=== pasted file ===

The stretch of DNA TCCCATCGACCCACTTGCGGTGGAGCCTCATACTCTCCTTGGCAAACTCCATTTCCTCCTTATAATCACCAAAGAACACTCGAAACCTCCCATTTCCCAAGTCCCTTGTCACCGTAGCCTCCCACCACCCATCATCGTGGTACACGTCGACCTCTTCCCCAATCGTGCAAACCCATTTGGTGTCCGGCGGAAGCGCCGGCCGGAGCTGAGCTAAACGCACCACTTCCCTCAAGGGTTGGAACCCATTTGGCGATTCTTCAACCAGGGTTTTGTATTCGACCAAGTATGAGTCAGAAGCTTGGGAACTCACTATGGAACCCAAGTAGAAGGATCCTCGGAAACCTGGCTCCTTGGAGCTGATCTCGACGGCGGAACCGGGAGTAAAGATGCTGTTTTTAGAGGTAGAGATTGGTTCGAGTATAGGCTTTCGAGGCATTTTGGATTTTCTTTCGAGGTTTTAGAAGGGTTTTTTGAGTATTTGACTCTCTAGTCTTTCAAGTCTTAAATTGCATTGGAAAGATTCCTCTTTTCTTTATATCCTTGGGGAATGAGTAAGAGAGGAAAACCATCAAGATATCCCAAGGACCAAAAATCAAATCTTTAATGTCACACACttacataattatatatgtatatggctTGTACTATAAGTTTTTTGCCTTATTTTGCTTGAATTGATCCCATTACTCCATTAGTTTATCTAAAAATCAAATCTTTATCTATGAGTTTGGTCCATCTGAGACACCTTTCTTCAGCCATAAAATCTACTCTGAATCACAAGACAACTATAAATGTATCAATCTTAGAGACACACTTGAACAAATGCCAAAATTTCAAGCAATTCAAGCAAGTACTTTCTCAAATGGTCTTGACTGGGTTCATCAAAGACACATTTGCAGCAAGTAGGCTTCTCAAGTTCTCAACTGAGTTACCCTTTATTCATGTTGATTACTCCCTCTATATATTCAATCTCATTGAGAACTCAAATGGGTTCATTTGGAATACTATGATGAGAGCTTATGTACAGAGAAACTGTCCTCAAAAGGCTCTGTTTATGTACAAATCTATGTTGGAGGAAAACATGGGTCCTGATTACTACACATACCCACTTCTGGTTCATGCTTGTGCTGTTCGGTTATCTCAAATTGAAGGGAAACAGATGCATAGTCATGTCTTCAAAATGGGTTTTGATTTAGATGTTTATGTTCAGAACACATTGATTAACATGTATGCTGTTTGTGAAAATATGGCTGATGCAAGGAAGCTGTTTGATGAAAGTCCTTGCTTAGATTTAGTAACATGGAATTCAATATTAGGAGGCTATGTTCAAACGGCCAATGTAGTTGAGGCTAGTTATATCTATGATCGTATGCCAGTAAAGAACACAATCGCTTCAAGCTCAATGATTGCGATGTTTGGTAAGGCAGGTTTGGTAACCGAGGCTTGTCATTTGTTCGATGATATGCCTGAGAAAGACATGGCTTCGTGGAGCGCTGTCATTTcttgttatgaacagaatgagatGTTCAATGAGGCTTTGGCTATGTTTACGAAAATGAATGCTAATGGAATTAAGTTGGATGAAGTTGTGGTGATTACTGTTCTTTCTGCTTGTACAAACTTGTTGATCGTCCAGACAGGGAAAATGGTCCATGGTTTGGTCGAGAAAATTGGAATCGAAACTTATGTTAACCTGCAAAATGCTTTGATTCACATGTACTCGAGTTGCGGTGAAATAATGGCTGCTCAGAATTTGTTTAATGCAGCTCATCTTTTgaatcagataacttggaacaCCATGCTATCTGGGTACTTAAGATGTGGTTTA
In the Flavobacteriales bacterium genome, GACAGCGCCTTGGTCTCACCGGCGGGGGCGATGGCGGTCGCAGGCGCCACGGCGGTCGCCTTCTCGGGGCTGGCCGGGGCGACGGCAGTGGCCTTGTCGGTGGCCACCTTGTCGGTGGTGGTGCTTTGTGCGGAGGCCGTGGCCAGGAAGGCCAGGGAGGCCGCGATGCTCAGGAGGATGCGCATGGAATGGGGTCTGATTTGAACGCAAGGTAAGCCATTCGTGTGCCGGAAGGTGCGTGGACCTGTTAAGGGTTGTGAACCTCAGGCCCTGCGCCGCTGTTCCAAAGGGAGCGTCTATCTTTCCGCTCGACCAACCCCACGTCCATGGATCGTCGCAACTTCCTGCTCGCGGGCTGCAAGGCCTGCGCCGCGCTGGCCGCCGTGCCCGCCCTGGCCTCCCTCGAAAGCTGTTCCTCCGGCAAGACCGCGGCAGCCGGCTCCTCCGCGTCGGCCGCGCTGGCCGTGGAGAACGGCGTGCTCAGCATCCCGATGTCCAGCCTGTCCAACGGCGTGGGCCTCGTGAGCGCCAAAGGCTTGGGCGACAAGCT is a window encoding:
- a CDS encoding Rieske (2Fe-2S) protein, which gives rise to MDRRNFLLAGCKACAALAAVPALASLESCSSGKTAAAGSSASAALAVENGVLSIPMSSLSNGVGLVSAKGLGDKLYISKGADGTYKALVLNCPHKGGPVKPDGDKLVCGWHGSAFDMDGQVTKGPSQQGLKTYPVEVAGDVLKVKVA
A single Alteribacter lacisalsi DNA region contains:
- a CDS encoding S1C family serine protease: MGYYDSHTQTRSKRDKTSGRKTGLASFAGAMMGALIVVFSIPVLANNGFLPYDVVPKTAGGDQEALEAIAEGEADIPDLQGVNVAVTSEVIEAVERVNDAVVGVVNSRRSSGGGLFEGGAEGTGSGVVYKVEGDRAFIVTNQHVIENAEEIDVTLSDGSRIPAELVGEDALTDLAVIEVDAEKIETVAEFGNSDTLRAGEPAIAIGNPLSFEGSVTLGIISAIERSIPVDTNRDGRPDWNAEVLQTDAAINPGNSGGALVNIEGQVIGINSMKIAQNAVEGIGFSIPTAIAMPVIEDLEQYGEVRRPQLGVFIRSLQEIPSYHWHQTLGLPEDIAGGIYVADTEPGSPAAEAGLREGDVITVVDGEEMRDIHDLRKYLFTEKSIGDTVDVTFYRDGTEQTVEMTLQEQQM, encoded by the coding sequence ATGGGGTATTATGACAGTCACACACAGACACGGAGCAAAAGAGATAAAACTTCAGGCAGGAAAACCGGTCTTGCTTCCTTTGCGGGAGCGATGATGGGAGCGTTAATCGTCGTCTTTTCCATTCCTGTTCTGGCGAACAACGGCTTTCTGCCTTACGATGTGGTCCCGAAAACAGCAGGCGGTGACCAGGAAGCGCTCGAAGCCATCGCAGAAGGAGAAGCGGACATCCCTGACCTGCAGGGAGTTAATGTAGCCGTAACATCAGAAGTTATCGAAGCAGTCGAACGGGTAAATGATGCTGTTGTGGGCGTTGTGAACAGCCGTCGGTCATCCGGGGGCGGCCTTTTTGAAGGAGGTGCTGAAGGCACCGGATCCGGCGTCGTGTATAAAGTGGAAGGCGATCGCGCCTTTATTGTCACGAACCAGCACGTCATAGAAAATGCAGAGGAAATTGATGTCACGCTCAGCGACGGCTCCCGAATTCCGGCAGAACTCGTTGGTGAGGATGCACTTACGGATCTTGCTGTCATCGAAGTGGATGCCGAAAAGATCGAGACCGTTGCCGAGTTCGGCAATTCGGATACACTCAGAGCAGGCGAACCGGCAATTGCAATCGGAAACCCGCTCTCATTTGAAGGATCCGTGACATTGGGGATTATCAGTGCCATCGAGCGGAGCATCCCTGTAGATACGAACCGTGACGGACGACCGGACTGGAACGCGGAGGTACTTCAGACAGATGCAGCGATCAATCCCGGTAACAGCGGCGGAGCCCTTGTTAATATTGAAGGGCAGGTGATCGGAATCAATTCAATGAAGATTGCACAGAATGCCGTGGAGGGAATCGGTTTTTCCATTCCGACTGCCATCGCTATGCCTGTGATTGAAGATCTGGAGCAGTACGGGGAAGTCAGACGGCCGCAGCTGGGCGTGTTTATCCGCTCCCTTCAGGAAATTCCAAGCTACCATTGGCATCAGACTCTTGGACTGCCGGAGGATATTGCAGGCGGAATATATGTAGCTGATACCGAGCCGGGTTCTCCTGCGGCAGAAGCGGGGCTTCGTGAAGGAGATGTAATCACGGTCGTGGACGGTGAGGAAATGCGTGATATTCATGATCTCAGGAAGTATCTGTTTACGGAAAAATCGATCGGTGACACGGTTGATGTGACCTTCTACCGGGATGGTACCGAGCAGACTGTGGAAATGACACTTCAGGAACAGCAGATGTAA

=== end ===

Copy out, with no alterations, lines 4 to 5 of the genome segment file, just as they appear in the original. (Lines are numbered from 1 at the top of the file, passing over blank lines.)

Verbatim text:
A single Alteribacter lacisalsi DNA region contains:
- a CDS encoding S1C family serine protease: MGYYDSHTQTRSKRDKTSGRKTGLASFAGAMMGALIVVFSIPVLANNGFLPYDVVPKTAGGDQEALEAIAEGEADIPDLQGVNVAVTSEVIEAVERVNDAVVGVVNSRRSSGGGLFEGGAEGTGSGVVYKVEGDRAFIVTNQHVIENAEEIDVTLSDGSRIPAELVGEDALTDLAVIEVDAEKIETVAEFGNSDTLRAGEPAIAIGNPLSFEGSVTLGIISAIERSIPVDTNRDGRPDWNAEVLQTDAAINPGNSGGALVNIEGQVIGINSMKIAQNAVEGIGFSIPTAIAMPVIEDLEQYGEVRRPQLGVFIRSLQEIPSYHWHQTLGLPEDIAGGIYVADTEPGSPAAEAGLREGDVITVVDGEEMRDIHDLRKYLFTEKSIGDTVDVTFYRDGTEQTVEMTLQEQQM, encoded by the coding sequence ATGGGGTATTATGACAGTCACACACAGACACGGAGCAAAAGAGATAAAACTTCAGGCAGGAAAACCGGTCTTGCTTCCTTTGCGGGAGCGATGATGGGAGCGTTAATCGTCGTCTTTTCCATTCCTGTTCTGGCGAACAACGGCTTTCTGCCTTACGATGTGGTCCCGAAAACAGCAGGCGGTGACCAGGAAGCGCTCGAAGCCATCGCAGAAGGAGAAGCGGACATCCCTGACCTGCAGGGAGTTAATGTAGCCGTAACATCAGAAGTTATCGAAGCAGTCGAACGGGTAAATGATGCTGTTGTGGGCGTTGTGAACAGCCGTCGGTCATCCGGGGGCGGCCTTTTTGAAGGAGGTGCTGAAGGCACCGGATCCGGCGTCGTGTATAAAGTGGAAGGCGATCGCGCCTTTATTGTCACGAACCAGCACGTCATAGAAAATGCAGAGGAAATTGATGTCACGCTCAGCGACGGCTCCCGAATTCCGGCAGAACTCGTTGGTGAGGATGCACTTACGGATCTTGCTGTCATCGAAGTGGATGCCGAAAAGATCGAGACCGTTGCCGAGTTCGGCAATTCGGATACACTCAGAGCAGGCGAACCGGCAATTGCAATCGGAAACCCGCTCTCATTTGAAGGATCCGTGACATTGGGGATTATCAGTGCCATCGAGCGGAGCATCCCTGTAGATACGAACCGTGACGGACGACCGGACTGGAACGCGGAGGTACTTCAGACAGATGCAGCGATCAATCCCGGTAACAGCGGCGGAGCCCTTGTTAATATTGAAGGGCAGGTGATCGGAATCAATTCAATGAAGATTGCACAGAATGCCGTGGAGGGAATCGGTTTTTCCATTCCGACTGCCATCGCTATGCCTGTGATTGAAGATCTGGAGCAGTACGGGGAAGTCAGACGGCCGCAGCTGGGCGTGTTTATCCGCTCCCTTCAGGAAATTCCAAGCTACCATTGGCATCAGACTCTTGGACTGCCGGAGGATATTGCAGGCGGAATATATGTAGCTGATACCGAGCCGGGTTCTCCTGCGGCAGAAGCGGGGCTTCGTGAAGGAGATGTAATCACGGTCGTGGACGGTGAGGAAATGCGTGATATTCATGATCTCAGGAAGTATCTGTTTACGGAAAAATCGATCGGTGACACGGTTGATGTGACCTTCTACCGGGATGGTACCGAGCAGACTGTGGAAATGACACTTCAGGAACAGCAGATGTAA